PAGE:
Small, family-owned stores have managed to survive in locations formerly occupied by large corporate-owned chain stores, usually with a sign plastered over the the earlier occupant's name. Apparel and shoes targeting younger customers have been the most successful, but some eclectic independently owned businesses have managed to hang on for a few years now as well. Mall activity tends to pick up around the Christmas shopping season, when some temporary merchants move in.
Some special events managed some success in attracting foot traffic. In October 2006, a Halloween "haunted house" and exhibit made from tens of thousands of balloons attracted long lines to a mall wing dedicated to the exhibit, which charged an entry fee.
But along with the small victories have come new challenges, starting with the spring 2007 announcement that Medley Centre has lost another major anchor store. Bon Ton, to the surprise of no one, announced that it was throwing in the towel on the location because of low sales. Bersin is now negotiating to purchase the property, owned by Bon Ton, to ensure it remains associated with Medley Centre. This leaves only two traditional anchor stores, Sears and Macy's (formerly Kaufmann's).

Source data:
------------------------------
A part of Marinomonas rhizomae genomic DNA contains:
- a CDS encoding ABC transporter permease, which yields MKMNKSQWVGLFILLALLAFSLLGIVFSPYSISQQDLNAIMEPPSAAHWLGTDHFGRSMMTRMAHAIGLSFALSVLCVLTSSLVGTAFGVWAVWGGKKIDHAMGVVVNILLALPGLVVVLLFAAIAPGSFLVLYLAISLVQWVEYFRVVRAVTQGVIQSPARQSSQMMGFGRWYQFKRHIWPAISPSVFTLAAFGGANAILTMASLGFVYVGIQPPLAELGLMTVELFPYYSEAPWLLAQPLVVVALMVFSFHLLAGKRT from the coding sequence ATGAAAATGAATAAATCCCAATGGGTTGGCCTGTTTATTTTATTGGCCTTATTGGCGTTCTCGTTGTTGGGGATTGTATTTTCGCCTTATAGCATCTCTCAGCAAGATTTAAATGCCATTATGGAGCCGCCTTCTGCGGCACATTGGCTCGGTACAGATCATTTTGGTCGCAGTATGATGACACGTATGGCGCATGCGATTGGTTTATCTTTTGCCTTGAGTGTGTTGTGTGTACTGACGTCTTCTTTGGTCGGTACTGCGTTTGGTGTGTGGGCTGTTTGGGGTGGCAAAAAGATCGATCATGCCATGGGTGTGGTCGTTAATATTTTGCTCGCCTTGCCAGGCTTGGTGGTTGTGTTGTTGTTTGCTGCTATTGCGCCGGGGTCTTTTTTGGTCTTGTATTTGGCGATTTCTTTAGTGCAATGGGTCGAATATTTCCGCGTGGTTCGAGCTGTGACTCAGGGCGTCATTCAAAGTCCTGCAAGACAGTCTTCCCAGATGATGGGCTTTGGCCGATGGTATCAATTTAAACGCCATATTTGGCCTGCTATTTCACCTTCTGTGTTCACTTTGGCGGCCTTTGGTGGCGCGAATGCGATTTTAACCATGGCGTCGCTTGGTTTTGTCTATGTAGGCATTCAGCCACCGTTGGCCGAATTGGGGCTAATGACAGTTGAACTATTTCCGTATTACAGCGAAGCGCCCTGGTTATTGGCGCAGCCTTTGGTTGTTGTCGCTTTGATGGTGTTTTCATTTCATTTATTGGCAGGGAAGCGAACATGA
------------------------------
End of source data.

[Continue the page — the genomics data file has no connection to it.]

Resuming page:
Mall occupancy to this day also remains dismal, with the vast majority of storefronts either empty or filled with tenants serving no retail function. Among the latter have been a dog obedience school, model train and racing car tracks, a "summer camp," a little-used storefront for Irondequoit town groups and functions, an English for Speakers of Other Languages resource center, and a security guard employment/travel agency (in the same storefront). Many of the retail apparel stores serve as clearance/outlet centers.